Army of Two: The 40th Day



Bloody shooter provides plethora of moral choices.
Parents recommendPopular with kids

What parents need to know

Positive messages

This game clearly glorifies military combat and makes it seem possible that two well trained men can take on hundreds of enemies and live to talk about it. However, it also makes the player think about what he or she is doing by providing several moral choices that will change the flow of narrative. What's more, one of the loading screen messages asks players the provocative question: “Who are you when there are no consequences?”

Positive role models

Players are told their protagonists -- a pair of ex-Rangers who have created their own private military company -- are generally good guys, but they clearly take pleasure in killing their enemies, smiling and joking along the way. They also have to make some fairly major moral decisions that will determine whether innocents will live or die and have the option of killing or tying up certain enemies. Consequently, how “good” our heroes are is in large part up to the player.

Ease of play

Fairly simple third-person shooter mechanics make getting into the swing of things pretty easy, and three levels of difficulty facilitate players of all skill levels. That said, the game slowly increases in challenge, culminating in a final chapter that will likely require multiple attempts, even for shooter veterans.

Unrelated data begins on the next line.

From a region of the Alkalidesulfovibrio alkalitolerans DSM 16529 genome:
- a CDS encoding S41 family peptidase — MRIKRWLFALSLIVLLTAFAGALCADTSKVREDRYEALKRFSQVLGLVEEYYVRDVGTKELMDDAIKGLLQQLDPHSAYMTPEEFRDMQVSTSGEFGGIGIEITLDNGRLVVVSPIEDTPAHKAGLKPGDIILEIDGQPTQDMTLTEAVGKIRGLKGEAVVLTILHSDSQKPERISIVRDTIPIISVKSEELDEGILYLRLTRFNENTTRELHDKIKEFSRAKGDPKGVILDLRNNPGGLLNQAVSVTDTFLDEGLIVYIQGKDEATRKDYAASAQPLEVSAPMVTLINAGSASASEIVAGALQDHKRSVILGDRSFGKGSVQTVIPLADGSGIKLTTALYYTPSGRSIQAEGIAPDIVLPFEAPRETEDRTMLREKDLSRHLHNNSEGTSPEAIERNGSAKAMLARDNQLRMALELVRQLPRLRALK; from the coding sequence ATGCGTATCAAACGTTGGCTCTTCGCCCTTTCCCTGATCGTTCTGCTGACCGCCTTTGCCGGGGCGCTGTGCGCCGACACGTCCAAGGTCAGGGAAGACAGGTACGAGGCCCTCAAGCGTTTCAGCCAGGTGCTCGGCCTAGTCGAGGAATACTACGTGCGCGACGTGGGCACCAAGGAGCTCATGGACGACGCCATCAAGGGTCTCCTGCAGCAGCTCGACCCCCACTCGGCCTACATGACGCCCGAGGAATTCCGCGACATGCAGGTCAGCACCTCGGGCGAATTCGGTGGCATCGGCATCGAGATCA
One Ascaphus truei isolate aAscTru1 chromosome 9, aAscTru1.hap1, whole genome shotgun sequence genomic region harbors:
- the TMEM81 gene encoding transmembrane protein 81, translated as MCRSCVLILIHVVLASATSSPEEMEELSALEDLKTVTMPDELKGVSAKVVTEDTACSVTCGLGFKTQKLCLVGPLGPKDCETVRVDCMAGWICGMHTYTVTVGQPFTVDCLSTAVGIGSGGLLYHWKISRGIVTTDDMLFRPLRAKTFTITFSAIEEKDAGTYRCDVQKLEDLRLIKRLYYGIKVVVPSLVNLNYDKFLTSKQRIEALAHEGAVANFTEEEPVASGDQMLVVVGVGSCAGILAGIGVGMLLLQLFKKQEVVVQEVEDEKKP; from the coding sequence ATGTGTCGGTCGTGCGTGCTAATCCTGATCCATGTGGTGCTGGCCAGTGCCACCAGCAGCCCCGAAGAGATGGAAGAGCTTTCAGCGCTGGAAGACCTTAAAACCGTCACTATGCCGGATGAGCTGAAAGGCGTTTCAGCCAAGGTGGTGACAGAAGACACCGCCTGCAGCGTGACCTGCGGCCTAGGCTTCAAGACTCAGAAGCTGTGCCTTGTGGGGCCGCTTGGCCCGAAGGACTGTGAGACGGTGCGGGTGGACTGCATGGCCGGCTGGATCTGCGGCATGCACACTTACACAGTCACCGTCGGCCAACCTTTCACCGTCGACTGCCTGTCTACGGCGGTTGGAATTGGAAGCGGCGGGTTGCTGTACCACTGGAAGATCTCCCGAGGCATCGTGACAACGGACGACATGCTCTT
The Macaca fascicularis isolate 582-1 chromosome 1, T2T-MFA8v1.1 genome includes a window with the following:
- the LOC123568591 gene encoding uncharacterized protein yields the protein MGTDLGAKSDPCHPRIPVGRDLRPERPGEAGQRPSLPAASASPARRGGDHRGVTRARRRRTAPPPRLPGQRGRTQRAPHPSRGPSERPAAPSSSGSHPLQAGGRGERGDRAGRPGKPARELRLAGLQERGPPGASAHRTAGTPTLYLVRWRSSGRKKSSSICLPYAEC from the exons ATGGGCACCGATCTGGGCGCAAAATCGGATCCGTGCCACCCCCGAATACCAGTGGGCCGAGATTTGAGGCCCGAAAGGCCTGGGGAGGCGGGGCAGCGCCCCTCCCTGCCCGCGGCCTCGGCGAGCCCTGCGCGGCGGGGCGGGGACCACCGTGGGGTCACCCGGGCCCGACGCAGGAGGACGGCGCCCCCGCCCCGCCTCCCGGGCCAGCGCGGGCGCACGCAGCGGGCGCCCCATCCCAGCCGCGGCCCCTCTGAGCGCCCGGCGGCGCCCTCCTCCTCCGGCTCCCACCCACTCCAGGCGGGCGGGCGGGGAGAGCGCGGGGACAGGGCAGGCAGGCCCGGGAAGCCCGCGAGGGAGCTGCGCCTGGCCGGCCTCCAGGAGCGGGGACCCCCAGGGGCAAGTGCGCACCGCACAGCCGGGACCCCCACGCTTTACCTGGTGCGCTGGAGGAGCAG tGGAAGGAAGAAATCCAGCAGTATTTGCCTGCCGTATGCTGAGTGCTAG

Bloody firefights are relentless. Players use a wide range of weapons, including rifles, pistols, shotguns, and grenade launchers to kill more than 1,000 enemies over the course of the campaign. Victims typically gush blood when struck with bullets. Head shots will often result in enemies’ skulls exploding, leaving naught but stumps. Players can also stab enemies with a bayonet and occasionally engage in hand-to-hand combat.


One scene features a man looking greedily at a captive woman. Many players will believe that she is at risk of being raped. Also, there is a short, humorous discussion about bestiality.


Spoken profanity includes damn, hell, “s--t,” “f--k,” and more. The cuss words aren’t heard constantly, but players will encounter them in each chapter.

Not applicable
Drinking, drugs, & smoking

There are discussions between the protagonists and other characters about drinking beer at the end of their ordeal.

Parents Need to Know

Parents need to know that Army of Two: The 40th Day is an extremely violent third-person shooter. It is filled with excessive blood and gore. Characters spurt blood and their heads often explode when struck by weapon fire. What’s more, an array of profanity is peppered throughout each chapter. The player’s characters -- Rangers turned private military contractors -- are presented as rough but essentially good men. They face difficult moral quandaries throughout the game that are left up to the player to resolve. Consequently, just how “good” they end up being and their reputation among civilians is in large part up to the player.